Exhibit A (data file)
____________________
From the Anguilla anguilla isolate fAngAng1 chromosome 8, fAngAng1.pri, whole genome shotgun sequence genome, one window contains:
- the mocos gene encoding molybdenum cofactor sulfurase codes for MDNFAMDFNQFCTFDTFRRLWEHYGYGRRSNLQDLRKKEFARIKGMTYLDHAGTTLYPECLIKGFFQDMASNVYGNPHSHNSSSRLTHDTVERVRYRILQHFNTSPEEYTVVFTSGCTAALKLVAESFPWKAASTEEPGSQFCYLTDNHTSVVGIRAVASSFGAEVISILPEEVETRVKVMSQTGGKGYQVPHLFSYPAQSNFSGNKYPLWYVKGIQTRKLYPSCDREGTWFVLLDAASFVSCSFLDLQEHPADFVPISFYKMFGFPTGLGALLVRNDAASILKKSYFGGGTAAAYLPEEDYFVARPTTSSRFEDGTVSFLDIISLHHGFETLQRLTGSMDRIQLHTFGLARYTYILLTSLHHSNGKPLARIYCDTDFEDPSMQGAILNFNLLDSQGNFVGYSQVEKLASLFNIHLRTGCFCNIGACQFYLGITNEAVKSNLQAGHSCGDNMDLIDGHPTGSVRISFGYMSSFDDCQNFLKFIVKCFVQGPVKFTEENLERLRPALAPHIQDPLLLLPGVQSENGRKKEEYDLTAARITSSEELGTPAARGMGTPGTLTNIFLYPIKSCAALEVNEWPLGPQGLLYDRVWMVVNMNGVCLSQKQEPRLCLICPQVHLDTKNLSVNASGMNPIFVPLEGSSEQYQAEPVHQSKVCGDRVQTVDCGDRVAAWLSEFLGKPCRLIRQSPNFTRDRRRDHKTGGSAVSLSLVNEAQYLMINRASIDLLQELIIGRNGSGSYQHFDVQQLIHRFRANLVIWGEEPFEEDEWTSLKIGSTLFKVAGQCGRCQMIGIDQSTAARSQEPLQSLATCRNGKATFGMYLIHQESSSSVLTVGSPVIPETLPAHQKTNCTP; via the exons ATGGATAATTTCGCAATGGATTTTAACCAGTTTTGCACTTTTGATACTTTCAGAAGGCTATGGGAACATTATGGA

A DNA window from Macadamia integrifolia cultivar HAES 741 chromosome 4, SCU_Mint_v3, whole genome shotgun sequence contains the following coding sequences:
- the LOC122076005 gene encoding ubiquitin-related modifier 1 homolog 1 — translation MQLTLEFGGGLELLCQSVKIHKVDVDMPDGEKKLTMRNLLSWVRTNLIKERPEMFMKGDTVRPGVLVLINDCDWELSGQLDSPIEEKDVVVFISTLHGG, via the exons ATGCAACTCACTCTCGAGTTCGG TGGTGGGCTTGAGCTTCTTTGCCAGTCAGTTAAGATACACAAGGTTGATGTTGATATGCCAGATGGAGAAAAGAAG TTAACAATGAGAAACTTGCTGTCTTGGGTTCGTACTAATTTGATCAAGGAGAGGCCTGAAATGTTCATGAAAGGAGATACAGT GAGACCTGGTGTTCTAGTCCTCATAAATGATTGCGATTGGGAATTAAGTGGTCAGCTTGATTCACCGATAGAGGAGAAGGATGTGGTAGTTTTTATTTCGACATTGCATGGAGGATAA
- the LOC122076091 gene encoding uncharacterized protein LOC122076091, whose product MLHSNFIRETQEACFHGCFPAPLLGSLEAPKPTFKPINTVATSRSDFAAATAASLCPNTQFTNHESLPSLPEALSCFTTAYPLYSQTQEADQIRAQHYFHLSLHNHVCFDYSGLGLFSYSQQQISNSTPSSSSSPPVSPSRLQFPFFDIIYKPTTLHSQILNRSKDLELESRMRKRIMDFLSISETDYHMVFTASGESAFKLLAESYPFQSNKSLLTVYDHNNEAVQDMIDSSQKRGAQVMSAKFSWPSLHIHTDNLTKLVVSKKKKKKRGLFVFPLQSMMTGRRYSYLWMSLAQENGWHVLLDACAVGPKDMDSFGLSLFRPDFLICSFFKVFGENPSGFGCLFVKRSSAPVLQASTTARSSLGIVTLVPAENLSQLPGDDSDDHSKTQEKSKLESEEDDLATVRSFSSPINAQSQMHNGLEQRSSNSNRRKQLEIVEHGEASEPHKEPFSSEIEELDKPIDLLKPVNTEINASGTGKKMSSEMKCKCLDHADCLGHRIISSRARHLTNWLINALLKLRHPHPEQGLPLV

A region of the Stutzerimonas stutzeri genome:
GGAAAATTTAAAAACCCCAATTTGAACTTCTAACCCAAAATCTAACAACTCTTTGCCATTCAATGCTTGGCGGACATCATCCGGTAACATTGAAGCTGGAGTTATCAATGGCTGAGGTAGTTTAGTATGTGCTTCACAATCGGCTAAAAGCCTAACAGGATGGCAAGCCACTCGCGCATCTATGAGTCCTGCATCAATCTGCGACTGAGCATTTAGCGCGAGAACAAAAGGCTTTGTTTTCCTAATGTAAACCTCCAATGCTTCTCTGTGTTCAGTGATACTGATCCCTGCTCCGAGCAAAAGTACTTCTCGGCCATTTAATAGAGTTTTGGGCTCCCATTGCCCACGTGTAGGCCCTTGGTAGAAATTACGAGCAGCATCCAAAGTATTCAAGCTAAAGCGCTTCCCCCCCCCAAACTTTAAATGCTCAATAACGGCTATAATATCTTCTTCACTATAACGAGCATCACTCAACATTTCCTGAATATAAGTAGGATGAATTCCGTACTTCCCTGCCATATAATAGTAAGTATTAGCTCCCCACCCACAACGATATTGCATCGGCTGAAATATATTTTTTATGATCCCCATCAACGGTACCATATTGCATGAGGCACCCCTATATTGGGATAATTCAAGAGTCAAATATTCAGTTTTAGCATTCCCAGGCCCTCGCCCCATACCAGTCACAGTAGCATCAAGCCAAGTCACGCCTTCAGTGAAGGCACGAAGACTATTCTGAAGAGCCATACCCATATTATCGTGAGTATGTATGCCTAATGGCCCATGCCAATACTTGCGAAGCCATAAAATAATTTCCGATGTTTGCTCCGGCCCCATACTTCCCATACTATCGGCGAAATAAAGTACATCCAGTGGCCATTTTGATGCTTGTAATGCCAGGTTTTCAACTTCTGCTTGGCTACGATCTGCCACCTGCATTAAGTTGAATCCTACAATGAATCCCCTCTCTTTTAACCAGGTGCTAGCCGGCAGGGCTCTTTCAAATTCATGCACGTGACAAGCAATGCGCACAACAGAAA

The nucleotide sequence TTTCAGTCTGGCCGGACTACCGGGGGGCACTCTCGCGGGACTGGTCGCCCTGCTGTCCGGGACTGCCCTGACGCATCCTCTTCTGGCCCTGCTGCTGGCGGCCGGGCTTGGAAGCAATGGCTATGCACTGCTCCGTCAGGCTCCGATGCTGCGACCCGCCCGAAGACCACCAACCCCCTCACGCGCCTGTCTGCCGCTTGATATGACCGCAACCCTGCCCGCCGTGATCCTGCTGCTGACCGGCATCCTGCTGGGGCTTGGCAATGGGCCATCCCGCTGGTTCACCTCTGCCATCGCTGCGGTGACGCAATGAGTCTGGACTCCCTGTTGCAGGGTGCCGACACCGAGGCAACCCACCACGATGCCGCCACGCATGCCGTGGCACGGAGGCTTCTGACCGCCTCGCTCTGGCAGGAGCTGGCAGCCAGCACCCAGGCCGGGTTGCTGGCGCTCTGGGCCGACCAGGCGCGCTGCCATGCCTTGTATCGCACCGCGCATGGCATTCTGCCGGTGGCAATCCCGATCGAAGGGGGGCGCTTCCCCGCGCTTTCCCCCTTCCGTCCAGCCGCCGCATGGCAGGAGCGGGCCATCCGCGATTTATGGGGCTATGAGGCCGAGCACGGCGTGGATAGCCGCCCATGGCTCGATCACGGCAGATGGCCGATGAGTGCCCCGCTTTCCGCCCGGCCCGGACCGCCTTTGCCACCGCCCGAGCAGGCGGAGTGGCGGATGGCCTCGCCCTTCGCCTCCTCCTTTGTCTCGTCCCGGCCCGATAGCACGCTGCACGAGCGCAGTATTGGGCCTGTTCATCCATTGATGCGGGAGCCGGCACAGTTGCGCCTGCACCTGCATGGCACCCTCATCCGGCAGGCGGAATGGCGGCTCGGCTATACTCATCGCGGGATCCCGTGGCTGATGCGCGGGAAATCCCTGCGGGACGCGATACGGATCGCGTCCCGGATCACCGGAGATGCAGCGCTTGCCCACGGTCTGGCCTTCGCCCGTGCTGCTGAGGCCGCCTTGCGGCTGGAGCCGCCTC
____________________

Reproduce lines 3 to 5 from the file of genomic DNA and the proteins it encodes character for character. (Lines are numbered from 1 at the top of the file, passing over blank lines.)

A DNA window from Macadamia integrifolia cultivar HAES 741 chromosome 4, SCU_Mint_v3, whole genome shotgun sequence contains the following coding sequences:
- the LOC122076005 gene encoding ubiquitin-related modifier 1 homolog 1 — translation MQLTLEFGGGLELLCQSVKIHKVDVDMPDGEKKLTMRNLLSWVRTNLIKERPEMFMKGDTVRPGVLVLINDCDWELSGQLDSPIEEKDVVVFISTLHGG, via the exons ATGCAACTCACTCTCGAGTTCGG TGGTGGGCTTGAGCTTCTTTGCCAGTCAGTTAAGATACACAAGGTTGATGTTGATATGCCAGATGGAGAAAAGAAG TTAACAATGAGAAACTTGCTGTCTTGGGTTCGTACTAATTTGATCAAGGAGAGGCCTGAAATGTTCATGAAAGGAGATACAGT GAGACCTGGTGTTCTAGTCCTCATAAATGATTGCGATTGGGAATTAAGTGGTCAGCTTGATTCACCGATAGAGGAGAAGGATGTGGTAGTTTTTATTTCGACATTGCATGGAGGATAA
- the LOC122076091 gene encoding uncharacterized protein LOC122076091, whose product MLHSNFIRETQEACFHGCFPAPLLGSLEAPKPTFKPINTVATSRSDFAAATAASLCPNTQFTNHESLPSLPEALSCFTTAYPLYSQTQEADQIRAQHYFHLSLHNHVCFDYSGLGLFSYSQQQISNSTPSSSSSPPVSPSRLQFPFFDIIYKPTTLHSQILNRSKDLELESRMRKRIMDFLSISETDYHMVFTASGESAFKLLAESYPFQSNKSLLTVYDHNNEAVQDMIDSSQKRGAQVMSAKFSWPSLHIHTDNLTKLVVSKKKKKKRGLFVFPLQSMMTGRRYSYLWMSLAQENGWHVLLDACAVGPKDMDSFGLSLFRPDFLICSFFKVFGENPSGFGCLFVKRSSAPVLQASTTARSSLGIVTLVPAENLSQLPGDDSDDHSKTQEKSKLESEEDDLATVRSFSSPINAQSQMHNGLEQRSSNSNRRKQLEIVEHGEASEPHKEPFSSEIEELDKPIDLLKPVNTEINASGTGKKMSSEMKCKCLDHADCLGHRIISSRARHLTNWLINALLKLRHPHPEQGLPLV